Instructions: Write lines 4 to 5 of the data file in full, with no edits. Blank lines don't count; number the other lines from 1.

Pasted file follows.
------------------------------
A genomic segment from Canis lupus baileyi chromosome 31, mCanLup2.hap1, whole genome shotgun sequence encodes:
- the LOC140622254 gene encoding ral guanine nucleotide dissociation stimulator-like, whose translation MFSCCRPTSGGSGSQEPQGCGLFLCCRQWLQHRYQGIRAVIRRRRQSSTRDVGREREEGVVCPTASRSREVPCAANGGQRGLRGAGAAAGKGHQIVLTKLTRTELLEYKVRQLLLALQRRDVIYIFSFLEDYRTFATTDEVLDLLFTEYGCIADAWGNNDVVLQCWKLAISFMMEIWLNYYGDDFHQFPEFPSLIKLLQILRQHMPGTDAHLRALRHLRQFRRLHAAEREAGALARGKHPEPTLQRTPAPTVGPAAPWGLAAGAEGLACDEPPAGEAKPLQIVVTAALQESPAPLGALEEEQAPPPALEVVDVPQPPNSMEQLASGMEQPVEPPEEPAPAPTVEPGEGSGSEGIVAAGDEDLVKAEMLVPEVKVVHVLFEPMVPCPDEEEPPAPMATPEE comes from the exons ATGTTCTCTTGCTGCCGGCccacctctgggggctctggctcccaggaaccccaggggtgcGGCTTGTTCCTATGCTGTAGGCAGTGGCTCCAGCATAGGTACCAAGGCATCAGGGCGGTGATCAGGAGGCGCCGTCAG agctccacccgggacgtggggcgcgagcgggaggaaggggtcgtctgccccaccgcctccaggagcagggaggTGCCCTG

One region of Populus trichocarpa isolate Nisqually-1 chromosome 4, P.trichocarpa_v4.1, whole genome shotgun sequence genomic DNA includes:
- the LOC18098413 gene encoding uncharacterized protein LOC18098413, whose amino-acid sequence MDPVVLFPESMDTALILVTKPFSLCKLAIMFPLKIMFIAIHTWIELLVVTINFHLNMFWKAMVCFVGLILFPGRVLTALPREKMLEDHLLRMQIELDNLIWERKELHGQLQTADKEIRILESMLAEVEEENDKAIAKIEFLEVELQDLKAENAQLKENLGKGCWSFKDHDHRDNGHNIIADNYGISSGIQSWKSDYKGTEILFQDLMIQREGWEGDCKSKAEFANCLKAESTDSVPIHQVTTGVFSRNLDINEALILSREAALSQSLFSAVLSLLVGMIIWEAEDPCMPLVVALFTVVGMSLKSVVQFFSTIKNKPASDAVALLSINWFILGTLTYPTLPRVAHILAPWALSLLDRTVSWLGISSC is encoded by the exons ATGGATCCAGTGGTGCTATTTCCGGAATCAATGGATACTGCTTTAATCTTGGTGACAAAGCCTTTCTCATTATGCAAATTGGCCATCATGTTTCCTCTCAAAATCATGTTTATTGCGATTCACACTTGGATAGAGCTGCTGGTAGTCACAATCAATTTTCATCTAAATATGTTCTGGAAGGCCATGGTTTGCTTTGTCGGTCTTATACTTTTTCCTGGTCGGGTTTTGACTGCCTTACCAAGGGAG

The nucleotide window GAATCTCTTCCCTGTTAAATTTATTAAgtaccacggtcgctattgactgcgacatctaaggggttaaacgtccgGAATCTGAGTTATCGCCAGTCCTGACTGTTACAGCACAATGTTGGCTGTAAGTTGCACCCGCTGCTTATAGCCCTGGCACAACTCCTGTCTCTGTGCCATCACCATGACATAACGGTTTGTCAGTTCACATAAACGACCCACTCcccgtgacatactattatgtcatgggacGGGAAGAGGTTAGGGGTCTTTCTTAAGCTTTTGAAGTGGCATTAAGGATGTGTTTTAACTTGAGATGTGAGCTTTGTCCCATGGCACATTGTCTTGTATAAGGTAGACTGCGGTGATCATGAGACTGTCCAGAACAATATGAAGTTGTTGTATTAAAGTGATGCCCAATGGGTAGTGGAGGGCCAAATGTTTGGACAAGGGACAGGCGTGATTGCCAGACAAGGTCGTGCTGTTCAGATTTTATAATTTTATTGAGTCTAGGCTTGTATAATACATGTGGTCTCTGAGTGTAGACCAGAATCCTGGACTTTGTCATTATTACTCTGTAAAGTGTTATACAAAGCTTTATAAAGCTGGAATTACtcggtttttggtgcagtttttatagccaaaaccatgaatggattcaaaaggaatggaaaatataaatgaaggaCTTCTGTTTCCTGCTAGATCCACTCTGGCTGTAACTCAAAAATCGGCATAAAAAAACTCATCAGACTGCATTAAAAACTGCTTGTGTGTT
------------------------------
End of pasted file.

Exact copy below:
- the LOC18098413 gene encoding uncharacterized protein LOC18098413, whose amino-acid sequence MDPVVLFPESMDTALILVTKPFSLCKLAIMFPLKIMFIAIHTWIELLVVTINFHLNMFWKAMVCFVGLILFPGRVLTALPREKMLEDHLLRMQIELDNLIWERKELHGQLQTADKEIRILESMLAEVEEENDKAIAKIEFLEVELQDLKAENAQLKENLGKGCWSFKDHDHRDNGHNIIADNYGISSGIQSWKSDYKGTEILFQDLMIQREGWEGDCKSKAEFANCLKAESTDSVPIHQVTTGVFSRNLDINEALILSREAALSQSLFSAVLSLLVGMIIWEAEDPCMPLVVALFTVVGMSLKSVVQFFSTIKNKPASDAVALLSINWFILGTLTYPTLPRVAHILAPWALSLLDRTVSWLGISSC is encoded by the exons ATGGATCCAGTGGTGCTATTTCCGGAATCAATGGATACTGCTTTAATCTTGGTGACAAAGCCTTTCTCATTATGCAAATTGGCCATCATGTTTCCTCTCAAAATCATGTTTATTGCGATTCACACTTGGATAGAGCTGCTGGTAGTCACAATCAATTTTCATCTAAATATGTTCTGGAAGGCCATGGTTTGCTTTGTCGGTCTTATACTTTTTCCTGGTCGGGTTTTGACTGCCTTACCAAGGGAG

The nucleotide window GAATCTCTTCCCTGTTAAATTTATTAAgtaccacggtcgctattgactgcgacatctaaggggttaaacgtccgGAATCTGAGTTATCGCCAGTCCTGACTGTTACAGCACAATGTTGGCTGTAAGTTGCACCCGCTGCTTATAGCCCTGGCACAACTCCTGTCTCTGTGCCATCACCATGACATAACGGTTTGTCAGTTCACATAAACGACCCACTCcccgtgacatactattatgtcatgggacGGGAAGAGGTTAGGGGTCTTTCTTAAGCTTTTGAAGTGGCATTAAGGATGTGTTTTAACTTGAGATGTGAGCTTTGTCCCATGGCACATTGTCTTGTATAAGGTAGACTGCGGTGATCATGAGACTGTCCAGAACAATATGAAGTTGTTGTATTAAAGTGATGCCCAATGGGTAGTGGAGGGCCAAATGTTTGGACAAGGGACAGGCGTGATTGCCAGACAAGGTCGTGCTGTTCAGATTTTATAATTTTATTGAGTCTAGGCTTGTATAATACATGTGGTCTCTGAGTGTAGACCAGAATCCTGGACTTTGTCATTATTACTCTGTAAAGTGTTATACAAAGCTTTATAAAGCTGGAATTACtcggtttttggtgcagtttttatagccaaaaccatgaatggattcaaaaggaatggaaaatataaatgaaggaCTTCTGTTTCCTGCTAGATCCACTCTGGCTGTAACTCAAAAATCGGCATAAAAAAACTCATCAGACTGCATTAAAAACTGCTTGTGTGTT